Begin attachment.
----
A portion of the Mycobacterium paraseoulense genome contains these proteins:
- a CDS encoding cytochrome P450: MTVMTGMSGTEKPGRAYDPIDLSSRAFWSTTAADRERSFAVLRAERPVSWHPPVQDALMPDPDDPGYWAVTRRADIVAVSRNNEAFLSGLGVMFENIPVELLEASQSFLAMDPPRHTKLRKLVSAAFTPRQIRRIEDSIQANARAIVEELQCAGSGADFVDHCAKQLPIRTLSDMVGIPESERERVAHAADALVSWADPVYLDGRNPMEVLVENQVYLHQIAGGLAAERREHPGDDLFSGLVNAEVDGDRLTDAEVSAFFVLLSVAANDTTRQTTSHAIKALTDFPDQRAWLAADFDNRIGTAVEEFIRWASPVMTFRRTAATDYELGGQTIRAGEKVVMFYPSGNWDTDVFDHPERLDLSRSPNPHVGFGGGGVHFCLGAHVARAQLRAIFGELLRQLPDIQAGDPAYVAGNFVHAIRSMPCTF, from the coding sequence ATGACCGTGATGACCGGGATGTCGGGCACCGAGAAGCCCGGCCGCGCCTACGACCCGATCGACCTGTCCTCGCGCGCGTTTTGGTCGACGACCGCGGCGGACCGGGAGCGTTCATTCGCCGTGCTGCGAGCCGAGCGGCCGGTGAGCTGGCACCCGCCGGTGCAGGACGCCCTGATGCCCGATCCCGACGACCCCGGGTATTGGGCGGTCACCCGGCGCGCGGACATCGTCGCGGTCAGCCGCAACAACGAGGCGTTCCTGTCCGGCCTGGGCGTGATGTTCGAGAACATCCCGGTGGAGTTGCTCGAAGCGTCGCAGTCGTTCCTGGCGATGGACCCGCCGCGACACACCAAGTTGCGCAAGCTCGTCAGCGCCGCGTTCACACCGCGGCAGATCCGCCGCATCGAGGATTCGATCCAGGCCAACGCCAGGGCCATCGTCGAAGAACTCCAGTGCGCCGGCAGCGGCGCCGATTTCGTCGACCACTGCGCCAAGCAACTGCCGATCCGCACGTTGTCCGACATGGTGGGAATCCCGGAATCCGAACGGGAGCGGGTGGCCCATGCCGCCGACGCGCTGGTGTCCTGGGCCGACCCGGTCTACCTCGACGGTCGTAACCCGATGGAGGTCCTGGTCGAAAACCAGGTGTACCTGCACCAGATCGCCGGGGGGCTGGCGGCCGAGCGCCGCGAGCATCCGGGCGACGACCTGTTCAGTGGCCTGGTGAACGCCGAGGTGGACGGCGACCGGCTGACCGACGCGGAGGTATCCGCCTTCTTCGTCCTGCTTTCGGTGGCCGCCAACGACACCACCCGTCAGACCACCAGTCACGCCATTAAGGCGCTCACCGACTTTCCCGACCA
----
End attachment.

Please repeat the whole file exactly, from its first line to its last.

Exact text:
A portion of the Mycobacterium paraseoulense genome contains these proteins:
- a CDS encoding cytochrome P450: MTVMTGMSGTEKPGRAYDPIDLSSRAFWSTTAADRERSFAVLRAERPVSWHPPVQDALMPDPDDPGYWAVTRRADIVAVSRNNEAFLSGLGVMFENIPVELLEASQSFLAMDPPRHTKLRKLVSAAFTPRQIRRIEDSIQANARAIVEELQCAGSGADFVDHCAKQLPIRTLSDMVGIPESERERVAHAADALVSWADPVYLDGRNPMEVLVENQVYLHQIAGGLAAERREHPGDDLFSGLVNAEVDGDRLTDAEVSAFFVLLSVAANDTTRQTTSHAIKALTDFPDQRAWLAADFDNRIGTAVEEFIRWASPVMTFRRTAATDYELGGQTIRAGEKVVMFYPSGNWDTDVFDHPERLDLSRSPNPHVGFGGGGVHFCLGAHVARAQLRAIFGELLRQLPDIQAGDPAYVAGNFVHAIRSMPCTF, from the coding sequence ATGACCGTGATGACCGGGATGTCGGGCACCGAGAAGCCCGGCCGCGCCTACGACCCGATCGACCTGTCCTCGCGCGCGTTTTGGTCGACGACCGCGGCGGACCGGGAGCGTTCATTCGCCGTGCTGCGAGCCGAGCGGCCGGTGAGCTGGCACCCGCCGGTGCAGGACGCCCTGATGCCCGATCCCGACGACCCCGGGTATTGGGCGGTCACCCGGCGCGCGGACATCGTCGCGGTCAGCCGCAACAACGAGGCGTTCCTGTCCGGCCTGGGCGTGATGTTCGAGAACATCCCGGTGGAGTTGCTCGAAGCGTCGCAGTCGTTCCTGGCGATGGACCCGCCGCGACACACCAAGTTGCGCAAGCTCGTCAGCGCCGCGTTCACACCGCGGCAGATCCGCCGCATCGAGGATTCGATCCAGGCCAACGCCAGGGCCATCGTCGAAGAACTCCAGTGCGCCGGCAGCGGCGCCGATTTCGTCGACCACTGCGCCAAGCAACTGCCGATCCGCACGTTGTCCGACATGGTGGGAATCCCGGAATCCGAACGGGAGCGGGTGGCCCATGCCGCCGACGCGCTGGTGTCCTGGGCCGACCCGGTCTACCTCGACGGTCGTAACCCGATGGAGGTCCTGGTCGAAAACCAGGTGTACCTGCACCAGATCGCCGGGGGGCTGGCGGCCGAGCGCCGCGAGCATCCGGGCGACGACCTGTTCAGTGGCCTGGTGAACGCCGAGGTGGACGGCGACCGGCTGACCGACGCGGAGGTATCCGCCTTCTTCGTCCTGCTTTCGGTGGCCGCCAACGACACCACCCGTCAGACCACCAGTCACGCCATTAAGGCGCTCACCGACTTTCCCGACCA